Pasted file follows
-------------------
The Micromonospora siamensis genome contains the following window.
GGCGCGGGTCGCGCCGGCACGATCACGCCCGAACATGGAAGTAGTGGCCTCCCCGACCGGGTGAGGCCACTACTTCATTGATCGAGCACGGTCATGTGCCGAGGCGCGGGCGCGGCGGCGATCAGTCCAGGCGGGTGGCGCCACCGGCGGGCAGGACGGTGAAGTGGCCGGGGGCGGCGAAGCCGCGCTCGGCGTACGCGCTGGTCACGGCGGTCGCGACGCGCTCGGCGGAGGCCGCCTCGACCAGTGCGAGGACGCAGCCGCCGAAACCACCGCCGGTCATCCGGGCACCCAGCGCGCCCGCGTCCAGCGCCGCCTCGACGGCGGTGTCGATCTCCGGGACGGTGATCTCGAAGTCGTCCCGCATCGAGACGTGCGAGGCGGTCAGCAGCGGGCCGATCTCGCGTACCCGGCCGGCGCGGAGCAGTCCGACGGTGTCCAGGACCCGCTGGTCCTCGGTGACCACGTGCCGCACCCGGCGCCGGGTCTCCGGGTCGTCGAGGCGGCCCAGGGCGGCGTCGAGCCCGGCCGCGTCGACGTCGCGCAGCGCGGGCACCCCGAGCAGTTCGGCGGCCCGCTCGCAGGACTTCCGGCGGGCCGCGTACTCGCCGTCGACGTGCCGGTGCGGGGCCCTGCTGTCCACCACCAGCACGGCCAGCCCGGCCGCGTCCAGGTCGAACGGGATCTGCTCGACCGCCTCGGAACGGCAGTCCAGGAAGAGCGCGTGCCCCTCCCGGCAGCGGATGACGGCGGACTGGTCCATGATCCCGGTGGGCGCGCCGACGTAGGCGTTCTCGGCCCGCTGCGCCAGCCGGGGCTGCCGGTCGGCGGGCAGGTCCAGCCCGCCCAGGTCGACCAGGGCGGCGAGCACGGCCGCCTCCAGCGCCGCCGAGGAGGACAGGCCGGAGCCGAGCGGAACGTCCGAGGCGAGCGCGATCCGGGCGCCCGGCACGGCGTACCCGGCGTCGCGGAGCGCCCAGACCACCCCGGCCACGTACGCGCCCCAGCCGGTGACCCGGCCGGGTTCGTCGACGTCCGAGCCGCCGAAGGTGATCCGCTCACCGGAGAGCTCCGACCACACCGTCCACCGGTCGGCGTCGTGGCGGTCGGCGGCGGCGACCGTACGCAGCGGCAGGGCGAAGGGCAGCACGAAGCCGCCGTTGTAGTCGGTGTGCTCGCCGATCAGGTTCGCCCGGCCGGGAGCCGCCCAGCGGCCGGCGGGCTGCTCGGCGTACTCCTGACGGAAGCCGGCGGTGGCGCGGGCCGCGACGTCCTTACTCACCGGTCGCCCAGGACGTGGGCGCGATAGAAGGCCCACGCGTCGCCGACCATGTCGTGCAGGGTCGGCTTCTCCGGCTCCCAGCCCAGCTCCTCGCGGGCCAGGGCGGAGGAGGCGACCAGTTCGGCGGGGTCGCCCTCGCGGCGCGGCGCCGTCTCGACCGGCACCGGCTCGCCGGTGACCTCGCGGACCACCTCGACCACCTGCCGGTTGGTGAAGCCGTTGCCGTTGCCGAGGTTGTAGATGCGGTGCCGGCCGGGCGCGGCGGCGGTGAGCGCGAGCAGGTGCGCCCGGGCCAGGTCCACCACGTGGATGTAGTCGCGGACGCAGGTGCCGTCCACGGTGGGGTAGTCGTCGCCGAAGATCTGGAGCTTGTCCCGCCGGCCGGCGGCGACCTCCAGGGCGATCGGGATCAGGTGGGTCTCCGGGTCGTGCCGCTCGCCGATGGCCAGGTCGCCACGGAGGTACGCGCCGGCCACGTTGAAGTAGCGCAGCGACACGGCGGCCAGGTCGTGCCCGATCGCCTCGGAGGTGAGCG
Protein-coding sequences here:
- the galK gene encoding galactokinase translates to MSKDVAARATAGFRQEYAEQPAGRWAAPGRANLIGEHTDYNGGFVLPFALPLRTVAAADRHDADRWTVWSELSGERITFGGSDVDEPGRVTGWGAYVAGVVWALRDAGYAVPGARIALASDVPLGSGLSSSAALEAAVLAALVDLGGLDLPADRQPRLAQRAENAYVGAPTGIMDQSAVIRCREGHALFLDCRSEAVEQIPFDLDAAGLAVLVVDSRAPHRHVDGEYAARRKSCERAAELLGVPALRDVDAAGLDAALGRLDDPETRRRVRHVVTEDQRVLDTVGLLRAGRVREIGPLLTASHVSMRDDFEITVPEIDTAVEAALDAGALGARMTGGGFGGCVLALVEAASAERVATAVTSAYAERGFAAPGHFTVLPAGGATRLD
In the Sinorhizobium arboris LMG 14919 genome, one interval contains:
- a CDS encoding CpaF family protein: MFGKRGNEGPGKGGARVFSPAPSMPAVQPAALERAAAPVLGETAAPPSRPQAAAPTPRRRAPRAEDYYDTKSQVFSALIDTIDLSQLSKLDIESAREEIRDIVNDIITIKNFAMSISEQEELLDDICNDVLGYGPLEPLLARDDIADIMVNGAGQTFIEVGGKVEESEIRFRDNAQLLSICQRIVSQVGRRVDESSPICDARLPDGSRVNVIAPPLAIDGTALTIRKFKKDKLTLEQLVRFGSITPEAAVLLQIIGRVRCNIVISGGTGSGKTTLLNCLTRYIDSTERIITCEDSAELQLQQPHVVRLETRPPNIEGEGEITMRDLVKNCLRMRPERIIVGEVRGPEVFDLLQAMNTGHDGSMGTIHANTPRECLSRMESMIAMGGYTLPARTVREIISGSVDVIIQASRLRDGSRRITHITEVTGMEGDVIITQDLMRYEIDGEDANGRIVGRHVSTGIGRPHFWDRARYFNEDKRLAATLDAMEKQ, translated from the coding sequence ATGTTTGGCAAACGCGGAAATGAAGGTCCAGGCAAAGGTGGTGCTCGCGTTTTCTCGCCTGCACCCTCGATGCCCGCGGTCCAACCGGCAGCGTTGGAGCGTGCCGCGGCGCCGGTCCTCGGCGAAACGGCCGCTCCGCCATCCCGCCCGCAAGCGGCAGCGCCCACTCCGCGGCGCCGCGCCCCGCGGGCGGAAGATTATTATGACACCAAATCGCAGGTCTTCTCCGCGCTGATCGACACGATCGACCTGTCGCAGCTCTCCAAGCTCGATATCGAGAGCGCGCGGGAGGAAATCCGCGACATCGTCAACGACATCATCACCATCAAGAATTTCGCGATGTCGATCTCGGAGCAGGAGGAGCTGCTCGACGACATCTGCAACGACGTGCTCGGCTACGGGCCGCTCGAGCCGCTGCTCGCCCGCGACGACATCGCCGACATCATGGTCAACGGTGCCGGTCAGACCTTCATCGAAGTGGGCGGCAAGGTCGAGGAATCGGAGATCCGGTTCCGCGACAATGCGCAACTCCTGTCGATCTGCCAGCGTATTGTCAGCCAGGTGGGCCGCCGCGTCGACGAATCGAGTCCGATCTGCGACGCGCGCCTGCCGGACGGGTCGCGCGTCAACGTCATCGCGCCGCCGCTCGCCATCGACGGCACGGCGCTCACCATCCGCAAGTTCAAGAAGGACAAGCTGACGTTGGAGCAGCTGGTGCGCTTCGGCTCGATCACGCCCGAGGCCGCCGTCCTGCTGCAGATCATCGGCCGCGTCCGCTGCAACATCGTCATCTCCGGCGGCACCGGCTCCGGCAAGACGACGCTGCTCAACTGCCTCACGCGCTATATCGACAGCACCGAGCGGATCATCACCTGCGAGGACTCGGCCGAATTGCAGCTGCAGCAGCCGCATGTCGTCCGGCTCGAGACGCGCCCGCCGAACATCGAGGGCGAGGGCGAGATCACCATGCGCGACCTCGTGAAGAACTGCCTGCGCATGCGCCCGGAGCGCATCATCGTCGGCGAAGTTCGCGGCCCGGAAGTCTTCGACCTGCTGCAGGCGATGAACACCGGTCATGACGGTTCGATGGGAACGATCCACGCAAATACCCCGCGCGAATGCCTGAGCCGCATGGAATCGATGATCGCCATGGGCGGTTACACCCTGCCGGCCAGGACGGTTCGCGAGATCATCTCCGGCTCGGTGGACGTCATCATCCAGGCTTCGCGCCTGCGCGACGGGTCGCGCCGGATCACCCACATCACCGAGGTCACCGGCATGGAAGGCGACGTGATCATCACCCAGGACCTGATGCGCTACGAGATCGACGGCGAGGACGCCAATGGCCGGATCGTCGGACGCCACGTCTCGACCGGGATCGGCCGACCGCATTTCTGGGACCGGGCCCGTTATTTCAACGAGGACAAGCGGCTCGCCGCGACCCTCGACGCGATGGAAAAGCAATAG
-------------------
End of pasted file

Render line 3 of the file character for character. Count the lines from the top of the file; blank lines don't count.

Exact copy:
Protein-coding sequences here: